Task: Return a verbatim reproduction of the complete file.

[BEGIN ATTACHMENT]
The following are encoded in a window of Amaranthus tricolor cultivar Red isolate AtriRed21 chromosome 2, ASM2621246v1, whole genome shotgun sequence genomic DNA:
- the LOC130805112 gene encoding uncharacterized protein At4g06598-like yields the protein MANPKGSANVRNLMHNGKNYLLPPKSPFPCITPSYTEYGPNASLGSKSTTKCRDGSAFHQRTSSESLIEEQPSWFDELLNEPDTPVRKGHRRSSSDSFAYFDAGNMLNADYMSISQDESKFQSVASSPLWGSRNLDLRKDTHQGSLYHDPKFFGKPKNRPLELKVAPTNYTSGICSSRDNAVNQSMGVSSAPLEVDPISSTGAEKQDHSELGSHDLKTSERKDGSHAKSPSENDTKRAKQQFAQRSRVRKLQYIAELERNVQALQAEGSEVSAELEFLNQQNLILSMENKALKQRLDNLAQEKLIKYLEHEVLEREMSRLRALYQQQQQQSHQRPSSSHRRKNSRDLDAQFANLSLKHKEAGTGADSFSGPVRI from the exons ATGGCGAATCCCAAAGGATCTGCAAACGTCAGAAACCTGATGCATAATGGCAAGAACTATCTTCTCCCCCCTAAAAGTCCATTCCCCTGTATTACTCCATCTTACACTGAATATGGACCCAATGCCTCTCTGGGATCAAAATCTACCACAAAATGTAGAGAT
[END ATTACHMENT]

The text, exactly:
The following are encoded in a window of Amaranthus tricolor cultivar Red isolate AtriRed21 chromosome 2, ASM2621246v1, whole genome shotgun sequence genomic DNA:
- the LOC130805112 gene encoding uncharacterized protein At4g06598-like yields the protein MANPKGSANVRNLMHNGKNYLLPPKSPFPCITPSYTEYGPNASLGSKSTTKCRDGSAFHQRTSSESLIEEQPSWFDELLNEPDTPVRKGHRRSSSDSFAYFDAGNMLNADYMSISQDESKFQSVASSPLWGSRNLDLRKDTHQGSLYHDPKFFGKPKNRPLELKVAPTNYTSGICSSRDNAVNQSMGVSSAPLEVDPISSTGAEKQDHSELGSHDLKTSERKDGSHAKSPSENDTKRAKQQFAQRSRVRKLQYIAELERNVQALQAEGSEVSAELEFLNQQNLILSMENKALKQRLDNLAQEKLIKYLEHEVLEREMSRLRALYQQQQQQSHQRPSSSHRRKNSRDLDAQFANLSLKHKEAGTGADSFSGPVRI from the exons ATGGCGAATCCCAAAGGATCTGCAAACGTCAGAAACCTGATGCATAATGGCAAGAACTATCTTCTCCCCCCTAAAAGTCCATTCCCCTGTATTACTCCATCTTACACTGAATATGGACCCAATGCCTCTCTGGGATCAAAATCTACCACAAAATGTAGAGAT